The Board of Aldermen is expected to approve the proposal for the new School of Management campus at tonight’s meeting.

Thirteen of the 30 aldermen said in interviews Sunday night that they will vote for the proposal, adding that they expect the rest of the board to approve it as well. A majority vote is needed in order for the proposal to be passed (and Ward 19 Alderwoman Alfreda Edwards said she will not attend because of illness). The aldermen said they have not heard any opposition from their peers about the proposal, and they anticipate that discussion will not extend beyond tonight’s meeting.

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“I haven’t heard anything that would indicate that it’s not going to pass,” Board President Carl Goldfield said. Ward 1 Alderman Mike Jones ’11 agreed, saying he “absolutely” thinks it will pass.

Still, this is not the final step for Yale. If the full board approves the SOM campus designs, Yale must then submit site plans to the City Plan Commission for further approval and receive a building permit from the city to start construction.

Michael Morand ’87 DIV ’93, University associate vice president for New Haven and state affairs, said in an e-mail Sunday that he is “very hopeful” for approval by the full board tonight. Yale has reached out to at least one alderman about the proposal: Ward 10 Alderman Justin Elicker SOM ’10 FES ’10 said the Office of New Haven and State Affairs sent him a packet filled with letters of support from community members.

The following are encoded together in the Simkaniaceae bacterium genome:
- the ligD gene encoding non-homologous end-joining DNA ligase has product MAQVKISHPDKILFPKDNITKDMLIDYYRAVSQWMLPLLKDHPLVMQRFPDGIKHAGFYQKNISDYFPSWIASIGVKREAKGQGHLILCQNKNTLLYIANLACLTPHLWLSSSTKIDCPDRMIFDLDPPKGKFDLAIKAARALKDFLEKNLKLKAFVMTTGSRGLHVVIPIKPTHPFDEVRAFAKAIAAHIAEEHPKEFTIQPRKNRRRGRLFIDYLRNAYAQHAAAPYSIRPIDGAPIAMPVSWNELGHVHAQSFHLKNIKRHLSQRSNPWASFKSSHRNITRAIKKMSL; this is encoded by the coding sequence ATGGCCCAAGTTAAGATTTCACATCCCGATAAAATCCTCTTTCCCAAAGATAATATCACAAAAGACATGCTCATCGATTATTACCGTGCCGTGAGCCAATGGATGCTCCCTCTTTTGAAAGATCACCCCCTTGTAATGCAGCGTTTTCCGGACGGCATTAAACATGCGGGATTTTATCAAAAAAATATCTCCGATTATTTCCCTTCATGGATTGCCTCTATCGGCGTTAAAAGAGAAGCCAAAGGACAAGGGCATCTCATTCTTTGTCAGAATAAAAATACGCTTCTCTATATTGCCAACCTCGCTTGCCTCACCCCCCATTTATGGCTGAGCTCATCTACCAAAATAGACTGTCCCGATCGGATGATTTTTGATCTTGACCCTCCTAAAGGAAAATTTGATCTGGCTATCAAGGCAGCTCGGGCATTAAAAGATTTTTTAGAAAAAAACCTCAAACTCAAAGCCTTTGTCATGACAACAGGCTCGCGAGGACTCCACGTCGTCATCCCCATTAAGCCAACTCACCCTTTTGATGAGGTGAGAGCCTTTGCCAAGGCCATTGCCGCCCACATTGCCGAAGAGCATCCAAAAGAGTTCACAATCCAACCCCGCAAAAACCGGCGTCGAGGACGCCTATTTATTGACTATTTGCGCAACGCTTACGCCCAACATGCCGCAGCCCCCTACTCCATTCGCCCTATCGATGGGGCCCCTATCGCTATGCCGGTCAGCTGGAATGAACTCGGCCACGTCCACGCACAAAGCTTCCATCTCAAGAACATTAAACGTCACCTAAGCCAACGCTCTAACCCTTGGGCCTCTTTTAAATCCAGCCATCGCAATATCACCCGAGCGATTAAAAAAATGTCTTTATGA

On Feb. 11, the aldermanic legislation committee recommended a revised version of the SOM campus plans, which was created before the first public hearing Jan. 28 and featured more landscaping and walking space than the original plans. The committee’s recommendation also tacked on three amendments to appease some of the SOM’s future neighbors.

The amendments were adapted from proposals made by the City Plan Commission in December. The first amendment would make official the newly revised designs, which Yale officials presented during the Jan. 28 hearing. The second requires Yale to grant pedestrians and bicyclists access to the walkways around the building so that they can travel more easily through the neighborhood. The third amendment says the city can regulate the site between demolition and construction periods to prevent the lot from remaining empty in case Yale does not have the funding for construction.

Ward 7 Alderwoman Frances “Bitsie” Clark said that, based on her past experience, it is “very rare” for the full board not to approve a proposal that has been unanimously recommended by the legislation committee. She added that if aldermen had strong opposition, they would have voiced their opinions during the public hearings.

At least three of the aldermen — Elicker, Ward 25 Alderman Greg Dildine and Ward 27 Alderman Tom Lehtonen — said they expect discussion at the meeting, although they declined to elaborate on what may be discussed. Elicker said the aldermen could unanimously decide not to discuss the proposal, though he added that he hopes discussion will occur.

But potential hurdles could arise if any alderman raises concerns or proposes an amendment, which could prolong discussion, aldermanic legislation committee member and Ward 14 Alderwoman Stephanie Bauer said. Dildine, also a member of the legislation committee, said the rest of the board has not mentioned any amendments they would like to add to the proposal.

At the annual State of the City address Feb. 1, Mayor John DeStefano Jr. said he wanted the full board to approve the project because it will be an educational and economic boon for the city.

University Planner Laura Cruickshank said she hopes the new campus to open by fall 2013.

Esther Zuckerman and Egidio DiBenedetto contributed reporting.